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  Table of Contents  
Year : 2011  |  Volume : 29  |  Issue : 4  |  Page : 425-427

Successfully treated Mycobacterium abscessus mastitis: A rare cause of breast masses

1 Department of Clinical Microbiology and Infectious Diseases, Haseki Training and Research Hospital, Adnan Adivar Cad. Aksaray, Istanbul 343, Turkey
2 Department of General Surgery, Haseki Training and Research Hospital, Adnan Adivar Cad. Aksaray, Istanbul 34300, Turkey

Date of Submission28-Apr-2011
Date of Acceptance30-Aug-2011
Date of Web Publication24-Nov-2011

Correspondence Address:
K K Yasar
Department of Clinical Microbiology and Infectious Diseases, Haseki Training and Research Hospital, Adnan Adivar Cad. Aksaray, Istanbul 343
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Source of Support: None, Conflict of Interest: None

DOI: 10.4103/0255-0857.90187

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 ~ Abstract 

Rapidly growing mycobacteria are pathogens responsible for cutaneous or subcutaneous infections especially occurring after injection, trauma or surgery. We describe a patient with Mycobacterium abscessus mastitis that presented as a mass lesion and haemorrhagical discharge. It was initially diagnosed and treated as fibrocystic disease and non-specific abscess. Full recovery was obtained with combination therapy of clarithromycin, linezolid and amikacin without surgical debridement followed by several abscess aspirations. Atypical mycobacteria should be considered in diagnosis of chronic breast lesions in endemic areas. This is the first reported case of mastitis due to M. abscessus in Turkey.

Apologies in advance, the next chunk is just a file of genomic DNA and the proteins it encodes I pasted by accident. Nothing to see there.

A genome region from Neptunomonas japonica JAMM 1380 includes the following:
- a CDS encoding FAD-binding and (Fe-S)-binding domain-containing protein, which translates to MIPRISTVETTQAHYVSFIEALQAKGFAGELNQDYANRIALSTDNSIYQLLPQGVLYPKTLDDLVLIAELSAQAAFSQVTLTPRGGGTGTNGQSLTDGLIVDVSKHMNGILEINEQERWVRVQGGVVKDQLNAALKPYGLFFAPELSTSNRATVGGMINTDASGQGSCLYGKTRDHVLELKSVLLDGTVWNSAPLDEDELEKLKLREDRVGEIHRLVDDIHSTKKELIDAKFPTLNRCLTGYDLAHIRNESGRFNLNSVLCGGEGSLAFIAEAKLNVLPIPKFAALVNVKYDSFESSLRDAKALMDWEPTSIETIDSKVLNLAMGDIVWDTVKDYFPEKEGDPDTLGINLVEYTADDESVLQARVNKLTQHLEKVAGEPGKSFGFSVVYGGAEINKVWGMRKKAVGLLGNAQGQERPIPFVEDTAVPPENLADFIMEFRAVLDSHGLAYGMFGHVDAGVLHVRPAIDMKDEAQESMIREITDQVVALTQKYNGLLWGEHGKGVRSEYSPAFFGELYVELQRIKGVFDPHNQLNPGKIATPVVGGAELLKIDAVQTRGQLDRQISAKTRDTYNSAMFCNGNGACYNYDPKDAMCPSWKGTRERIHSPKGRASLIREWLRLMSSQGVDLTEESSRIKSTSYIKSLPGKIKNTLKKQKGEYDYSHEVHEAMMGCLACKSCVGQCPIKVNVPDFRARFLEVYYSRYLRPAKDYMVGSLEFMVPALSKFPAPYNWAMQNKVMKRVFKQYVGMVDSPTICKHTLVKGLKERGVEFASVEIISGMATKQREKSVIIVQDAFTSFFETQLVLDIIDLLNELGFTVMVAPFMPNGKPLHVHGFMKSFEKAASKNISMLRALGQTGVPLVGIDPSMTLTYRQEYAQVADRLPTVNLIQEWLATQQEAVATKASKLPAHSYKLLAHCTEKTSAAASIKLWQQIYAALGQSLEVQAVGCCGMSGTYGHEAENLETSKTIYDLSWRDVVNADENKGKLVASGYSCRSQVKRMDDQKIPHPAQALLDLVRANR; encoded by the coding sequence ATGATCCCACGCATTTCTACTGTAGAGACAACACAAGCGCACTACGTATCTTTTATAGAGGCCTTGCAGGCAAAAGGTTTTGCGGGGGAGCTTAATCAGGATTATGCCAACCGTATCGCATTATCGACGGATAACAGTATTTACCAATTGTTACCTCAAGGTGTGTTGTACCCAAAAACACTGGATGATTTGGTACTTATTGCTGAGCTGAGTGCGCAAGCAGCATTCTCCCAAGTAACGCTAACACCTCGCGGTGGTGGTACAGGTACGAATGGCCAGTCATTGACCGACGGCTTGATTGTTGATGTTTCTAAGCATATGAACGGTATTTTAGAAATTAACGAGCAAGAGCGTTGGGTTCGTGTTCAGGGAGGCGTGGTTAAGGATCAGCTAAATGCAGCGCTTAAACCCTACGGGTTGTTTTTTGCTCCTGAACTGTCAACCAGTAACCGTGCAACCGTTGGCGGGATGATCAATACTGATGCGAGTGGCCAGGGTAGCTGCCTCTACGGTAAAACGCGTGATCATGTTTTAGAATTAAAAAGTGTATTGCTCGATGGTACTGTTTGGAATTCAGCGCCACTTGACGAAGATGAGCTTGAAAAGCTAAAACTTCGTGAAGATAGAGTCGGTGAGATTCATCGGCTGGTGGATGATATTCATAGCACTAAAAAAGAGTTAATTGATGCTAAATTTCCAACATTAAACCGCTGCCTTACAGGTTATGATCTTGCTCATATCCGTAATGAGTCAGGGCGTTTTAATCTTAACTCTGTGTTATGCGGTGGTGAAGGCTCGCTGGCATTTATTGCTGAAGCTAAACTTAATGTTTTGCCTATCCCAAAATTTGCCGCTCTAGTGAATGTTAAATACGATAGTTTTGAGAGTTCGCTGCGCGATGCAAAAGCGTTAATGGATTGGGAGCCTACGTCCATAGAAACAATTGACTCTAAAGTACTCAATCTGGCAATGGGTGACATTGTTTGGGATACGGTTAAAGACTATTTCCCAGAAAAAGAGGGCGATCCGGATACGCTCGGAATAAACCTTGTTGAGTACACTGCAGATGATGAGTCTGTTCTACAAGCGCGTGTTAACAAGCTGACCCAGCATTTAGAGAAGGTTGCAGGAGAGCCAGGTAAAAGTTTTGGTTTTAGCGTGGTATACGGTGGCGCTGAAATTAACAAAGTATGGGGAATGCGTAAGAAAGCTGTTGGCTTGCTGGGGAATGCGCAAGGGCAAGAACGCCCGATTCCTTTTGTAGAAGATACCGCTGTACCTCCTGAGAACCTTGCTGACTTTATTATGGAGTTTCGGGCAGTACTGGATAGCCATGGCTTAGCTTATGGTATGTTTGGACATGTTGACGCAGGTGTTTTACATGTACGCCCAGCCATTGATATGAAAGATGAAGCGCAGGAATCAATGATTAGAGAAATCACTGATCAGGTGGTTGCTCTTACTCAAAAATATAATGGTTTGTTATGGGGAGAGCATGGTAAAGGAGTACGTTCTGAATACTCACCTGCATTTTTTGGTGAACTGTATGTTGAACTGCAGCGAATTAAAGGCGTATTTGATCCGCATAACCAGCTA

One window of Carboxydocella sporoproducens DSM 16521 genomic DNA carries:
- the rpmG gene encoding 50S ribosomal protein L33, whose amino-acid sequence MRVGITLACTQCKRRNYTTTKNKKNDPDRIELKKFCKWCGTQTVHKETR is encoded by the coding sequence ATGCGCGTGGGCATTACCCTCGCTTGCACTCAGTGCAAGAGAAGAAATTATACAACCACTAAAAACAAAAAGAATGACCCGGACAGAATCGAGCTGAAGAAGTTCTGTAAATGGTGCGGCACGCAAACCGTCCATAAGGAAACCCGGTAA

Keywords: Breast mass, M. abscessus, rapidly growing mycobacteria

How to cite this article:
Yasar K K, Pehlivanoglu F, Sengoz G, Cabioglu N. Successfully treated Mycobacterium abscessus mastitis: A rare cause of breast masses. Indian J Med Microbiol 2011;29:425-7

How to cite this URL:
Yasar K K, Pehlivanoglu F, Sengoz G, Cabioglu N. Successfully treated Mycobacterium abscessus mastitis: A rare cause of breast masses. Indian J Med Microbiol [serial online] 2011 [cited 2020 Oct 28];29:425-7. Available from:

 ~ Introduction Top

Breast tuberculosis (TB) is a rare form of TB. The incidence of the disease is less than 0.1% of all breast lesions in Western countries and 4% in TB endemic countries. [1] In Turkey, TB is an endemic disease but breast TB is very rarely reported. [2] Breast lesions caused by atypical mycobacteria have recently been reported only after year 2000. [3],[4]

Mycobacterium abscessus, a rapidly growing mycobacterium, is ubiquitous in soil and aqueous environments. The most common clinical picture of disease caused by M. abscessus is pulmonary and skin and soft tissue infections. [5] Postinjection abscesses were also the first disease due to rapidly growing mycobacteria to be recognized in an epidemic form. [6]

M. abscessus is rarely implicated in mastitis. [4] Breast TB even caused by atypical mycobacteria should be considered in patients with breast swellings, discharge and chronic abscesses that non-responsible to broad-spectrum antibiotics. We report a patient with M. abscessus mastitis that was initially presumed as fibrocystic disease and abscess. To our knowledge, mastitis due to M. abscessus has not been yet reported in Turkey.